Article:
Don’t Let Bad-Faith Conservatives Refocus the Narrative
Reading Time: 3 minutes
Derek Chauvin was convicted on all three counts for the killing of George Floyd. Floyd’s killing struck a nerve across the United States and the world, causing thousands of global protests over police brutality and systemic racism. The conviction of Chauvin has reopened the controversy over the killing and reignited the push to change American police.
Many were elated by the conviction as they found it relieving to finally see a police officer held accountable for killing a Black man. Others did not match that joy as they expected a case this clear-cut to receive justice. Though it is undoubtedly fantastic that Floyd’s family received justice, this instance was as obvious of a police brutality case as there is. The murder was filmed with little ambiguity to the actions taken by any involved persons. Though the result is justice, it is not progress. The goals of equality movements should expand beyond the base need of a functioning society: fair rulings under the law. However, many were unhappy for a very different reason, with prominent conservatives protesting the outcome of the verdict.
This reaction was preempted by many of the same conservatives claiming that there would be violence no matter the outcome of the case, a reference to the often exaggerated number of protests that ended up in property damage during the Black Lives Matter protests. Regardless, people like Republican representative Madison Cawthorn of North Carolina were not dissuaded from stoking fears and predicting rioting and looting whether Chauvin was found guilty or not. Though violence as a response to an acquittal would surely not be unprecedented, it is clear that no sorts of violence resulted from the guilty verdict.
Despite this lack of violence, conservatives continued the narrative of mobs affecting the verdict. Governor Ron DeSantis of Florida slyly implied that the verdict may have come “because the jury is scared of what a mob may do” and that it’s “antithetical to the rule of law.”
Prominent media figure Candace Owens referred to “mob justice” and said, “This was not a fair trial. No person can say this was a fair trial.”
Fox News’s Greg Gutfeld tied in the aforementioned pre-verdict narrative, saying, “I’m glad [Chauvin] was found guilty on all charges, even if he might not be guilty of all charges. I am glad that he is guilty of all charges because I want a verdict that keeps this country from going up in flames.” A stunning number of conservative figures in the media and government alike found themselves arguing against the carriage of justice.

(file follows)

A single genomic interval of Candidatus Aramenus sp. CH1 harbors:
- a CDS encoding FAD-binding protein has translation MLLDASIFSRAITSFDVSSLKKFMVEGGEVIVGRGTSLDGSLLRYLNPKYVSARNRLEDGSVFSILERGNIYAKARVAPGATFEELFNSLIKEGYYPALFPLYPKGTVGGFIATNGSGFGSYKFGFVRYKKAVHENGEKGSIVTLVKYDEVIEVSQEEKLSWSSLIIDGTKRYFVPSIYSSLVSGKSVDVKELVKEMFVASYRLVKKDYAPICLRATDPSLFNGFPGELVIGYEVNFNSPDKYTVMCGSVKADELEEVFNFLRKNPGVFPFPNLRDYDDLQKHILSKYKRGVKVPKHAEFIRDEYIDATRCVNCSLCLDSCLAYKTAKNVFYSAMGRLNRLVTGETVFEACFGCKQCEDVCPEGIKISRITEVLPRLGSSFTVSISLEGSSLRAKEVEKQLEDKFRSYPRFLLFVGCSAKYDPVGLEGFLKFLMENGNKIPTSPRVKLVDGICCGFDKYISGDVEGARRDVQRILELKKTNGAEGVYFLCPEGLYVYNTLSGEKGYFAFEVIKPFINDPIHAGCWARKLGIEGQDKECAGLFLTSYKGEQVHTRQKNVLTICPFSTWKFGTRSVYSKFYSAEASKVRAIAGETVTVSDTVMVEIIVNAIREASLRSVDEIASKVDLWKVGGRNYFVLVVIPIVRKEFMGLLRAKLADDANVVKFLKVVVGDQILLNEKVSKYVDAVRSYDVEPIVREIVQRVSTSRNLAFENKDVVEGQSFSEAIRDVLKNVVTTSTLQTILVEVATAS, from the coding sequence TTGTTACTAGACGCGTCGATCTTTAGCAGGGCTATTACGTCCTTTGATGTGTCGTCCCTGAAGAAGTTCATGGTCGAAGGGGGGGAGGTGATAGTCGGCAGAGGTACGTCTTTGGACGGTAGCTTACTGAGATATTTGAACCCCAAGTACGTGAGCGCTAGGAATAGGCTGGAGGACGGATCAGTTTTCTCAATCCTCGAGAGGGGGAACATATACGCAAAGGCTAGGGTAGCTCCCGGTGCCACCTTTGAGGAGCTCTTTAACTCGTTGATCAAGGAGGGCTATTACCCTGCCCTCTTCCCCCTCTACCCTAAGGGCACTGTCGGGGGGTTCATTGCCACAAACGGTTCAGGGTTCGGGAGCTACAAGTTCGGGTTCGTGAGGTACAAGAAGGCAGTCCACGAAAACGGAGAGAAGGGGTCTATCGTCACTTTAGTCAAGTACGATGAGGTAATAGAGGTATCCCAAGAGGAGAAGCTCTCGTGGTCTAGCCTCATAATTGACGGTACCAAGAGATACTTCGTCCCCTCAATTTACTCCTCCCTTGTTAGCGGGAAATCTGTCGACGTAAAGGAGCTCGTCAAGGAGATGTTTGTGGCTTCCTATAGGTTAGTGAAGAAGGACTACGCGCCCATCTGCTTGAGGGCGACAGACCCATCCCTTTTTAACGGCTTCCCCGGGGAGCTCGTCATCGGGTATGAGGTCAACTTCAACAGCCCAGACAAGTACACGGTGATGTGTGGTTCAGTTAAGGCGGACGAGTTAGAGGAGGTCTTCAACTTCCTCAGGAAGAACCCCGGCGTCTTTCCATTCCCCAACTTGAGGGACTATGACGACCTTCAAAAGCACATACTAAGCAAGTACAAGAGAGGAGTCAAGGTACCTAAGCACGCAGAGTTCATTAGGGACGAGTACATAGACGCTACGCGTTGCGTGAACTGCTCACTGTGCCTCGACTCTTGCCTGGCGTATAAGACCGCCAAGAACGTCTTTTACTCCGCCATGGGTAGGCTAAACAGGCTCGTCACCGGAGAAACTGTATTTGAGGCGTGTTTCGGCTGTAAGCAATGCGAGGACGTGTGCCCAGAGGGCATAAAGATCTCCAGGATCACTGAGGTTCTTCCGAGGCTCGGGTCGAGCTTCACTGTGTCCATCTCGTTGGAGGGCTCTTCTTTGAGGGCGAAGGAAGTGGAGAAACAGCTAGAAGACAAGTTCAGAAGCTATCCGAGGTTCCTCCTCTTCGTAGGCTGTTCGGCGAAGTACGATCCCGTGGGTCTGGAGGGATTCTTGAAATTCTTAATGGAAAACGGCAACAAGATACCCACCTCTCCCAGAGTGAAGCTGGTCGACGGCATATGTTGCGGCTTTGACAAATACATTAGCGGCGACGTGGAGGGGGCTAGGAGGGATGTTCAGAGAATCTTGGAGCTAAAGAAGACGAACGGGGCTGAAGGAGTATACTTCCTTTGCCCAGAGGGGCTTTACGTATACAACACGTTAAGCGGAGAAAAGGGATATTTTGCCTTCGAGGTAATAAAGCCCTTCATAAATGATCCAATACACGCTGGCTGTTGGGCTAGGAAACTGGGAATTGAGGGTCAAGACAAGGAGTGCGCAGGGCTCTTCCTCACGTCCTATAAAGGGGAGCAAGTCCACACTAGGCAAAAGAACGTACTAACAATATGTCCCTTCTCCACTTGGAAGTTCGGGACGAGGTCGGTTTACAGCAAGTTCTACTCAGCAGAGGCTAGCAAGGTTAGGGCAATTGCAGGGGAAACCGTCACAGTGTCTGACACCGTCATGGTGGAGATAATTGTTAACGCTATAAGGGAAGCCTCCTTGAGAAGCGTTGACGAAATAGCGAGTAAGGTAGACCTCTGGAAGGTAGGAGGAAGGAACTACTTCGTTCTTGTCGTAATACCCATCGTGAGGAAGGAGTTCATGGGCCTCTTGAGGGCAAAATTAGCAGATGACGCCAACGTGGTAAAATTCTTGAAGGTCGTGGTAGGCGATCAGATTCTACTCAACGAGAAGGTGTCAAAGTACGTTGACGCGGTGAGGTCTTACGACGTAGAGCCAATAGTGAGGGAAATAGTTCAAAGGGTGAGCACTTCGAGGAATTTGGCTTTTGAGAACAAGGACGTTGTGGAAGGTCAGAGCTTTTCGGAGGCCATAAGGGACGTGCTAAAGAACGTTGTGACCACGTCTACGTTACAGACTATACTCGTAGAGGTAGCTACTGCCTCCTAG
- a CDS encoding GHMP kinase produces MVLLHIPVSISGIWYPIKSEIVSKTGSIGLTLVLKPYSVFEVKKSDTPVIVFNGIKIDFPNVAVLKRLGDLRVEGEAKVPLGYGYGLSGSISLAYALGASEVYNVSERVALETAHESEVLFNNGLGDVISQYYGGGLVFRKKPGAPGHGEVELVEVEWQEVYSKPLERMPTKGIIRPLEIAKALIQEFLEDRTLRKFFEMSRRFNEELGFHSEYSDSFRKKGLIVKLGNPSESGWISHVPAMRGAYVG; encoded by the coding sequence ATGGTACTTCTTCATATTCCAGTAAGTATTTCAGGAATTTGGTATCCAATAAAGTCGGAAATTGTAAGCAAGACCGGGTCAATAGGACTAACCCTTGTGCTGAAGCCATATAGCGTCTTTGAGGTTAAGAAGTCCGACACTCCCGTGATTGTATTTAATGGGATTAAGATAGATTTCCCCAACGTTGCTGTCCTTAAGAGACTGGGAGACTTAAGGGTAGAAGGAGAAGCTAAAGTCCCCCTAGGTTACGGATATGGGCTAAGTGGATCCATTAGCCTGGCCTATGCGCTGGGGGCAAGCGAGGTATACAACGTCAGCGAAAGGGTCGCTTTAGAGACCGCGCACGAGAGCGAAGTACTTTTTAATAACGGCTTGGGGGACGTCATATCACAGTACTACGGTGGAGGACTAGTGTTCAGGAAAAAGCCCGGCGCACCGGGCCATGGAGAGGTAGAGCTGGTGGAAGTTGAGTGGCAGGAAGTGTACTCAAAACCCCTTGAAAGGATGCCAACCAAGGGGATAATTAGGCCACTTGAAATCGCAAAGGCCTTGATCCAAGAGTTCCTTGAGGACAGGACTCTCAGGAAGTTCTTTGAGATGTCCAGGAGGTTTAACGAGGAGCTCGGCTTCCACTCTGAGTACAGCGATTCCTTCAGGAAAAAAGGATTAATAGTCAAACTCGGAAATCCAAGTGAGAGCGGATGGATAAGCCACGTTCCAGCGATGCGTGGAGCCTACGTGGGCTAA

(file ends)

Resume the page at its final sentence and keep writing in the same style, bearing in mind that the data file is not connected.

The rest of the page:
This reaction is extremely dangerous. The thesis of mob justice by itself is purely ridiculous. The verdict was meted out by a sequestered jury that, by rule, could not be affected by outside forces. With nobody having knowledge of the makeup of the jury and the jury having no ability to connect to outside factors, it is hard to believe that the jury had a fear of repercussions when making their decision. If the deceit was not enough to condemn this line of attack as concerning, the stature of the people parroting this theory only makes it worse. When major names and loud voices come out against the carriage of justice, their bases listen. The accusation of injustice will ring with those who majorly favor the police in brutality cases, and the media perspective, as it so often does, will likely spill into the Republican party line, undermining the trust in the justice system and inflaming the already contentious tensions.
Conservative commentators and politicians who have built a career on maligning equality movements should not be given the benefit of the doubt when they complain about justice being achieved for Black Americans. They are rooting against the people being killed, offering an explanation other than the confirmed guilt of the people who killed them and pulling their followers away from justice and toward an anti-protest, anti-liberal, and pro-police mindset that offers police what amounts to free protection from a sizeable portion of the country. With hundreds of Black Americans being shot dead by police every year, it is important to hold police accountable for their actions.
By drawing attention away from the verdict and toward the fear of mob violence, these prominent conservatives are depriving America of the time to focus on how the verdict can be made actionable. Though not revolutionary by itself, Chauvin’s conviction fed the momentum to relaunch the fight for more responsible and rethought policing. We should make sure to combat the dangerous allegations of mob justice by publically reaffirming the importance of a functioning and accurate justice system. However, it is also important to re-engage in the important battle for equality when given such a clear and impactful opportunity to do so. Though prominent conservatives are trying to muddy the waters on a crucial issue, we must push through and win improvements.